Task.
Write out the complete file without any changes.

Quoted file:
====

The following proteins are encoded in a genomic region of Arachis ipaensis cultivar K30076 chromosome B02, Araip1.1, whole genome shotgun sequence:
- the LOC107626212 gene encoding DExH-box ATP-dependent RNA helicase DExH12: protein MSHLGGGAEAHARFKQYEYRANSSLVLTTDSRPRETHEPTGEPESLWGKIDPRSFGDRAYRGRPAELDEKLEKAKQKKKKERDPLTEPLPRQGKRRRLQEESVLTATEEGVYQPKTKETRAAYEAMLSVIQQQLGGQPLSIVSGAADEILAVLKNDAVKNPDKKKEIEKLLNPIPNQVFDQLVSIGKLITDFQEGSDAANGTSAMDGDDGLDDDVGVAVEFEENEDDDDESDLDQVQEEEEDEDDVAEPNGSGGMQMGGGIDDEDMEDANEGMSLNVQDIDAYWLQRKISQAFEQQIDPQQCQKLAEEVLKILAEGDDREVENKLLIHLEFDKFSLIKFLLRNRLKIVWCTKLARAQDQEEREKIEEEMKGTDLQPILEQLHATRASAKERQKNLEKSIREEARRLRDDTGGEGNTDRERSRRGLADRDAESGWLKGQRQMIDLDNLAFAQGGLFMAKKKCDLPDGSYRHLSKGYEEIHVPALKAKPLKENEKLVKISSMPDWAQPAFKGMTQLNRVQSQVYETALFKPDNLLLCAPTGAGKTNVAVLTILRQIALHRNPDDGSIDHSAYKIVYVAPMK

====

The following proteins are encoded in a genomic region of Arachis ipaensis cultivar K30076 chromosome B02, Araip1.1, whole genome shotgun sequence:
- the LOC107626212 gene encoding DExH-box ATP-dependent RNA helicase DExH12: protein MSHLGGGAEAHARFKQYEYRANSSLVLTTDSRPRETHEPTGEPESLWGKIDPRSFGDRAYRGRPAELDEKLEKAKQKKKKERDPLTEPLPRQGKRRRLQEESVLTATEEGVYQPKTKETRAAYEAMLSVIQQQLGGQPLSIVSGAADEILAVLKNDAVKNPDKKKEIEKLLNPIPNQVFDQLVSIGKLITDFQEGSDAANGTSAMDGDDGLDDDVGVAVEFEENEDDDDESDLDQVQEEEEDEDDVAEPNGSGGMQMGGGIDDEDMEDANEGMSLNVQDIDAYWLQRKISQAFEQQIDPQQCQKLAEEVLKILAEGDDREVENKLLIHLEFDKFSLIKFLLRNRLKIVWCTKLARAQDQEEREKIEEEMKGTDLQPILEQLHATRASAKERQKNLEKSIREEARRLRDDTGGEGNTDRERSRRGLADRDAESGWLKGQRQMIDLDNLAFAQGGLFMAKKKCDLPDGSYRHLSKGYEEIHVPALKAKPLKENEKLVKISSMPDWAQPAFKGMTQLNRVQSQVYETALFKPDNLLLCAPTGAGKTNVAVLTILRQIALHRNPDDGSIDHSAYKIVYVAPMK